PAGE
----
Semuliki National Park

Located in the western part of the country in Bundibugyo District on Uganda’s border with Democratic Republic of Congo, Semuliki lies in the Albertine Rift Valley with a flat to gently undulating landform that ranges from 670 to 760 m (2,200 to 2,490 ft) above sea level. The park covers an area of 220km2.

The Semuliki Forest Reserve was created in 1932 when forest villages were evacuated as a measure to control sleeping sickness and yellow fever. The reserve was upgraded to national park status in 1993.The park is largely forested and represents the easternmost limit of the great Ituri Forest of the Congo Basin and contains numerous species associated with central rather than eastern Africa.

Semuliki contains 336 tree species. It also supports an exceptional variety of mammals, birds and butterflies. For example there are 441 recorded species that represent 40% of Uganda’s total of 1007. 216 of these are forest species – 66% of the country’s forest bird-list – while the list is expanded by the riverine habitat and a fringe of grassland in the east of the park. There are numerous rarities. 46 Guinea-Congo biome species are found nowhere else in East Africa while another 35 can be seen in only 2-3 other places in Uganda. Five species are endemic to the Albertine Rift ecosystem. The forest is home to 53 mammals, of which 27 are large mammals; duiker-sized and above, several are Central African species found nowhere else in East Africa. Forest elephant and forest buffalo are smaller versions of their savanna relatives. Hippos and crocodiles are found in the Semliki river. The park has also habits different primate species including the Chimpanzee, black and white colobus, central African red colobus, blue monkey, red-tailed monkey, de Brazza’s monkey, vervet monkey, grey-cheeked mangabey, baboon, and Dent’s mona monkey are present. Nocturnal primates include potto and bushbaby and almost 300 butterfly species.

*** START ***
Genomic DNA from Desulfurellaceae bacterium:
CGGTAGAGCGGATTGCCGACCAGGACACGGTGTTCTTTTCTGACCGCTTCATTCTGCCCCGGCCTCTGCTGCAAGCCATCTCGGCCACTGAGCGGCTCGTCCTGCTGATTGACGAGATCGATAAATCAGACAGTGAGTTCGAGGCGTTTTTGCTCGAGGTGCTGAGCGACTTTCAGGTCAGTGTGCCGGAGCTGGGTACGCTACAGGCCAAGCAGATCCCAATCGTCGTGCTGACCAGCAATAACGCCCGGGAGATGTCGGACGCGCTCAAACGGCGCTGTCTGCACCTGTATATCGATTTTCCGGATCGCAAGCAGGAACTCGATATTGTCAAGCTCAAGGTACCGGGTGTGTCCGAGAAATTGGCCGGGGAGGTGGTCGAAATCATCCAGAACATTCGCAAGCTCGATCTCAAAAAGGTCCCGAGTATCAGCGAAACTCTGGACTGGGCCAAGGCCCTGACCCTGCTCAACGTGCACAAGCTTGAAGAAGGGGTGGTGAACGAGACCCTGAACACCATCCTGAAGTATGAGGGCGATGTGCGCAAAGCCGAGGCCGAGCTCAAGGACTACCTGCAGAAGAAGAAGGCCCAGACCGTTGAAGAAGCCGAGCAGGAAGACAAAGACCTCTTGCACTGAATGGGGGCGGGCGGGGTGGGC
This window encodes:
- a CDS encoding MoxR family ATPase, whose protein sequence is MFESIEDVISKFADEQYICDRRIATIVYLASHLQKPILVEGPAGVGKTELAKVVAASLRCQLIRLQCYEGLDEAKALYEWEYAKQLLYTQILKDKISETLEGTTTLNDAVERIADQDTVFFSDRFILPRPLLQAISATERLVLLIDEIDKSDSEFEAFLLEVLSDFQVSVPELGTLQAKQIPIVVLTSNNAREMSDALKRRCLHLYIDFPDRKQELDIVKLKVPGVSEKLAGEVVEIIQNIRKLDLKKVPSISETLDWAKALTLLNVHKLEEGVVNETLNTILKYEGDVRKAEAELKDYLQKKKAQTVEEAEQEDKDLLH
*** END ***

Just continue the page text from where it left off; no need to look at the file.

Sempaya Hot Springs:

The Hot Springs at Sempaya are Semuliki’s most famous attraction. Two main springs are set in a lush swampy clearing close to the south-eastern corner of the forest. The outer spring is just a few minutes’ walk from the Sempaya park office. This is dominated by a boiling geyser (103°C) which spurts up to 2m-high from a white, iced cake-like base of precipitated mineral. Water also bubbles in small pools in which eggs can be cooked. The more distant inner spring is reached by a 30 minute trail that leads through beautiful palm forest before crossing the swamp on a boardwalk. This spring is a broad, steaming pool about 10m across.

The direct route to access the park is a 300km 4-hour drive via Mubende. The alternative through Mbarara to the south is considerably longer but offers stopovers at Lake Mburo and Queen Elizabeth national parks.